House hunting can be emotionally and physically draining. So what’s the secret to keeping your cool and coming out on top?
The personal journey to buying a home can be highly emotional. We can fall in love with homes in a way we don’t with any other possession because a home is a sanctuary from the world, a place for families to grow and friends to come together and where memories are made. We can also take pride in ‘feathering our nests’.
But sometimes the emotion can blind us to many of the important, practical decisions we need to consider along the way, exposing us to the risk of making unwise financial decisions. So how can we keep our emotions in check when house hunting?
Avoid the pitfalls
“People get very overwhelmed with the process of buying a home. It’s very time consuming and exhausting,” says Rich Harvey, Buyers Agent and CEO of propertybuyer.com.au.
“There are a lot of emotions involved, including fear of missing out. Or you might see an aspect of a home you love, such as a cubby house that would be perfect for the kids, but the rest of the house doesn’t work for your needs.”
Letting your heart rule without any input from your practical side has the potential to land you in financial strife. “You can end up buying a property that is beyond your means,” Harvey adds. “When you buy a $2 million property, you’re paying $90,000 in stamp duty – so it can be very costly to re-enter the market.”
A common emotional mistake is the “frustrated purchase”, according to Harvey. That’s when home buyers succumb to frustration after many months of unsuccessful house hunting and end up settling for ‘good enough’ which could mean buying the wrong home.
Create your own home-buying brief
Harvey helps his clients remove the emotion from house hunting by creating a checklist of the key features they need in a home. “Work out a brief of what you’re looking for in a home,” he says. Top of the list is where you actually want to live or are prepared to live. “Look at things like your journey to work, where your friends are and where your key social activities are.”
Your ‘must haves’ should also include things you’re not prepared to compromise on like the number of bedrooms, a sunny aspect or a garden for your children and pets, as well as things like proximity to transport, schools and other amenities.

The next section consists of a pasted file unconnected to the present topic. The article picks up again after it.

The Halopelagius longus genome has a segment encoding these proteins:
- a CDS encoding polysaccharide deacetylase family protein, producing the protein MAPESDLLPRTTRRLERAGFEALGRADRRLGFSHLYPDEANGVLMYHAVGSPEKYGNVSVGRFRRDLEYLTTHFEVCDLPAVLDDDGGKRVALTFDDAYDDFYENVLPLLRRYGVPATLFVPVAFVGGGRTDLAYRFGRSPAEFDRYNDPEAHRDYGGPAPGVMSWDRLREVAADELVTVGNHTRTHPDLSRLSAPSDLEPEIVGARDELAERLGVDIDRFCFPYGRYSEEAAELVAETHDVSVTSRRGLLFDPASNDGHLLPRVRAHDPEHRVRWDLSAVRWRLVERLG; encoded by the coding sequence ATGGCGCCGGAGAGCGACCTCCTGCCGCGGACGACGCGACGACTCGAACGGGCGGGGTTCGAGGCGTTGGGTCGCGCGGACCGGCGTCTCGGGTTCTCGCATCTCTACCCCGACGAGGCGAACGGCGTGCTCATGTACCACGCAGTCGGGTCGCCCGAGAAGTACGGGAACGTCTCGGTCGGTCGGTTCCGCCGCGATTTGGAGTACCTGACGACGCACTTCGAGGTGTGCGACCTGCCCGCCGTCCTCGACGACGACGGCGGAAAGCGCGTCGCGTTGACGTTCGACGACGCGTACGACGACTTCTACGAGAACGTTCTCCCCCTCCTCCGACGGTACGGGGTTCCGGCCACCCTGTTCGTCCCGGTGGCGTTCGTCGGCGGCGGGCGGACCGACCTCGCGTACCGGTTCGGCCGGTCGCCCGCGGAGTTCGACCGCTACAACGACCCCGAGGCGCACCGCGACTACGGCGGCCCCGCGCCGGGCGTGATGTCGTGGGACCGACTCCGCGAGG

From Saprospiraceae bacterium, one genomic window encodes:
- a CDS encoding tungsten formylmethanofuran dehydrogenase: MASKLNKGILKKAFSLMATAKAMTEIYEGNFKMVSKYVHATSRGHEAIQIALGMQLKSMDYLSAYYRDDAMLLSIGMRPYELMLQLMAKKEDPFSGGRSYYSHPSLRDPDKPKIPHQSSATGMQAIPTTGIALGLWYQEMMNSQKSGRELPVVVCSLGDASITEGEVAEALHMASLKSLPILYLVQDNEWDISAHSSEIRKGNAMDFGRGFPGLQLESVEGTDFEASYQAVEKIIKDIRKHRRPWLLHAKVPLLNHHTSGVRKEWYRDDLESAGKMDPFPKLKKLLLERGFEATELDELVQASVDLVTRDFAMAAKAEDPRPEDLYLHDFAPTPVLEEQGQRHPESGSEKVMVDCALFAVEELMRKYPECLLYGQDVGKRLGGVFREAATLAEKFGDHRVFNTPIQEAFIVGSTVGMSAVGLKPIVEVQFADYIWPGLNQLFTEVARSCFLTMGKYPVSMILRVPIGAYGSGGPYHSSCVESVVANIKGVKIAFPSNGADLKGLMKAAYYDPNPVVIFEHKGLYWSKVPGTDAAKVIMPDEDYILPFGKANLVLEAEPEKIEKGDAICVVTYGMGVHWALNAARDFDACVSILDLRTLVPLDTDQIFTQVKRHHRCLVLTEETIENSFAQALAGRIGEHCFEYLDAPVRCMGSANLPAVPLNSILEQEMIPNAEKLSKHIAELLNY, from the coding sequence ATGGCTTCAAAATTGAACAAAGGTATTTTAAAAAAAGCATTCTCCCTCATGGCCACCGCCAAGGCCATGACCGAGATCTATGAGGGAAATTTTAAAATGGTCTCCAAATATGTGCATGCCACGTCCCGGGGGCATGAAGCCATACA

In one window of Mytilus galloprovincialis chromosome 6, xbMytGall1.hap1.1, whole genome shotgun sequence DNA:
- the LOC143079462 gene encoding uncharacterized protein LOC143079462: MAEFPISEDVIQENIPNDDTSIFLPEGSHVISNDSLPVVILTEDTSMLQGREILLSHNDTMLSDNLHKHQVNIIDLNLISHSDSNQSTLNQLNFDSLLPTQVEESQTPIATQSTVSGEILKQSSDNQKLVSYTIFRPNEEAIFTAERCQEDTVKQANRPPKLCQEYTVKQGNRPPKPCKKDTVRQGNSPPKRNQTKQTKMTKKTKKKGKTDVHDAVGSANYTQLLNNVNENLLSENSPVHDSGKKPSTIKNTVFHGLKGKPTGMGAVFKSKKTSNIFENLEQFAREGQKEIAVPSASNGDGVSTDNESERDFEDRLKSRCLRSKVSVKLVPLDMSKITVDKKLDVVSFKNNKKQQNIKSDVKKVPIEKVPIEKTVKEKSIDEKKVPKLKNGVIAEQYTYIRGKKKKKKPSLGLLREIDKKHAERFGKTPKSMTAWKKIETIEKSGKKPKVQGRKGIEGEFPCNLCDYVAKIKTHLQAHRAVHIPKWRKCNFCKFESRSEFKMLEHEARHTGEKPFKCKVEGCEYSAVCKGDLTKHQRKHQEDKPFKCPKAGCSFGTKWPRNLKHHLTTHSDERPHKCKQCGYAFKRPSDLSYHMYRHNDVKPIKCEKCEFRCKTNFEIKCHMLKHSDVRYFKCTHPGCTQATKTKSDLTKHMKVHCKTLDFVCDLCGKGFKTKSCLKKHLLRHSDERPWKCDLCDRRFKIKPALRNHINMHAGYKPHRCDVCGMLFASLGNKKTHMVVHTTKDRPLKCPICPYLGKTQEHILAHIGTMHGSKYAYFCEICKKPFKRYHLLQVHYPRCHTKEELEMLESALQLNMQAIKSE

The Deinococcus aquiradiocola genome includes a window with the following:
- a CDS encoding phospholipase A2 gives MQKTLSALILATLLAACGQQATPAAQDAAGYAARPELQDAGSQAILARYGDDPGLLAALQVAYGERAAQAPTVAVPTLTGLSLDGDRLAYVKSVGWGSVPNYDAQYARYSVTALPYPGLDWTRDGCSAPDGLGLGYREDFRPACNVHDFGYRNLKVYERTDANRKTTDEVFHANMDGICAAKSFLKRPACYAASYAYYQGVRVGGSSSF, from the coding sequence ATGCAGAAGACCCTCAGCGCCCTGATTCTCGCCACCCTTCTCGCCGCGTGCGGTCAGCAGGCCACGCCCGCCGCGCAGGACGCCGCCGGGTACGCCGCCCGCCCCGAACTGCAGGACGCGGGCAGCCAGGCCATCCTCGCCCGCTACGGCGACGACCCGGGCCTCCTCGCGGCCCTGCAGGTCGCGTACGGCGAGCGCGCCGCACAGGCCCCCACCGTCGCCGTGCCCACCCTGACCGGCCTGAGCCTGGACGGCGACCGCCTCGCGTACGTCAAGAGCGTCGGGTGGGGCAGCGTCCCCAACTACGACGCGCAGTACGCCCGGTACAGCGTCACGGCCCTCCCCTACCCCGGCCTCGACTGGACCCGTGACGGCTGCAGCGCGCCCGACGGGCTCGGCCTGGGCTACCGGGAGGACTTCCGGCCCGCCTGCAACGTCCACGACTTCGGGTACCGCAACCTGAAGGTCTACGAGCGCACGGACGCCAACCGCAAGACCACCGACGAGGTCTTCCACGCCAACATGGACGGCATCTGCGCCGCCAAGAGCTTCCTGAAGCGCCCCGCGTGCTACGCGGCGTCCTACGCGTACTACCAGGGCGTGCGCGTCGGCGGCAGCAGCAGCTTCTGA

With your ‘not negotiables’ sorted, your checklist can also include your ‘desirables’ – features that would be nice to have, but are not deal breakers. These could include things like having an extra toilet in the house, a study or a swimming pool.
Writing your own brief or property checklist is a great place to start, Harvey says. “Then you can look at what you have to pay to achieve that and calculate your budget.”
Keep the big picture in mind
When you spend every weekend traipsing through several properties and missing out at auctions, it can be easy to get distracted by the details and lose focus on the bigger picture. A window seat may be lovely but how much time will you spend in it if your journey to work is doubled?
“The most important thing is to look beyond the cosmetic,” Harvey advises. “Buy for location, buy for lifestyle and upgrade for improvement.”
“You can always replace the grimy tiles in the bathroom or install new flooring. But you can’t move the house if it’s in the wrong area.”
Carry a checklist
Putting your needs, must-haves and nice-to-haves on paper and carrying a checklist with you to house inspections is a good way to keep your heart in check on the house-hunting trail.
You might want to consider some of the following things:
* Is the house within your budget?
* Is it close to important amenities?
* Is reliable public transport available?
* Is the property in the ‘right’ school catchment area?
* Are friends and family close by?
* What will your commute to work be like?
* Is the building structurally sound?
* Does the house have the right amount of rooms and space to suit your needs?
* Does the house have good natural light?
* Are you prepared to renovate? And can you afford to do so?
* Is off-street parking available?
* If you’re buying an apartment, can your budget cover the ongoing strata fees?
One day it will all come together
With the discipline of your home buying checklist, keeping your heart and your head on the same page should be easier and help you avoid the mistake of settling for something that’s not quite right. While you’ll still need to put in the effort, the day should come when you find the property that ticks off all the ‘must haves’ on your home buying checklist. And hopefully one or two of the ‘nice to haves’. With a helping hand from your local Aussie broker, you’ll be home before you know it.
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